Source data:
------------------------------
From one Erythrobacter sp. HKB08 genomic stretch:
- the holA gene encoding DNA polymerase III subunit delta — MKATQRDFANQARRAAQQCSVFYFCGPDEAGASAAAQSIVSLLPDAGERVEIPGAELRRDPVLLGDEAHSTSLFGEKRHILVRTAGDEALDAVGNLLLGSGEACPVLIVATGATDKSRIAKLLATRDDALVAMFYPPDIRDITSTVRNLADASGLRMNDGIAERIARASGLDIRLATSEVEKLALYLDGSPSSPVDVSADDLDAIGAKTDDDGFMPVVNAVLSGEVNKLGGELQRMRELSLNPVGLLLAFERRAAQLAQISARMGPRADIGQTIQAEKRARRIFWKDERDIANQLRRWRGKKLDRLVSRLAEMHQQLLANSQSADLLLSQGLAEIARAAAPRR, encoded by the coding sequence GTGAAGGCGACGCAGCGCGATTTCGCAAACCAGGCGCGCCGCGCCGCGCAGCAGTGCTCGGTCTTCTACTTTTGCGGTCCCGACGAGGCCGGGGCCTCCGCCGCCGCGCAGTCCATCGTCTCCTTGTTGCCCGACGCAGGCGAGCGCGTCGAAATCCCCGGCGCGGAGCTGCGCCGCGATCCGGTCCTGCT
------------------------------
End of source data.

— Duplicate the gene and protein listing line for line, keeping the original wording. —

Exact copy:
From one Erythrobacter sp. HKB08 genomic stretch:
- the holA gene encoding DNA polymerase III subunit delta — MKATQRDFANQARRAAQQCSVFYFCGPDEAGASAAAQSIVSLLPDAGERVEIPGAELRRDPVLLGDEAHSTSLFGEKRHILVRTAGDEALDAVGNLLLGSGEACPVLIVATGATDKSRIAKLLATRDDALVAMFYPPDIRDITSTVRNLADASGLRMNDGIAERIARASGLDIRLATSEVEKLALYLDGSPSSPVDVSADDLDAIGAKTDDDGFMPVVNAVLSGEVNKLGGELQRMRELSLNPVGLLLAFERRAAQLAQISARMGPRADIGQTIQAEKRARRIFWKDERDIANQLRRWRGKKLDRLVSRLAEMHQQLLANSQSADLLLSQGLAEIARAAAPRR, encoded by the coding sequence GTGAAGGCGACGCAGCGCGATTTCGCAAACCAGGCGCGCCGCGCCGCGCAGCAGTGCTCGGTCTTCTACTTTTGCGGTCCCGACGAGGCCGGGGCCTCCGCCGCCGCGCAGTCCATCGTCTCCTTGTTGCCCGACGCAGGCGAGCGCGTCGAAATCCCCGGCGCGGAGCTGCGCCGCGATCCGGTCCTGCT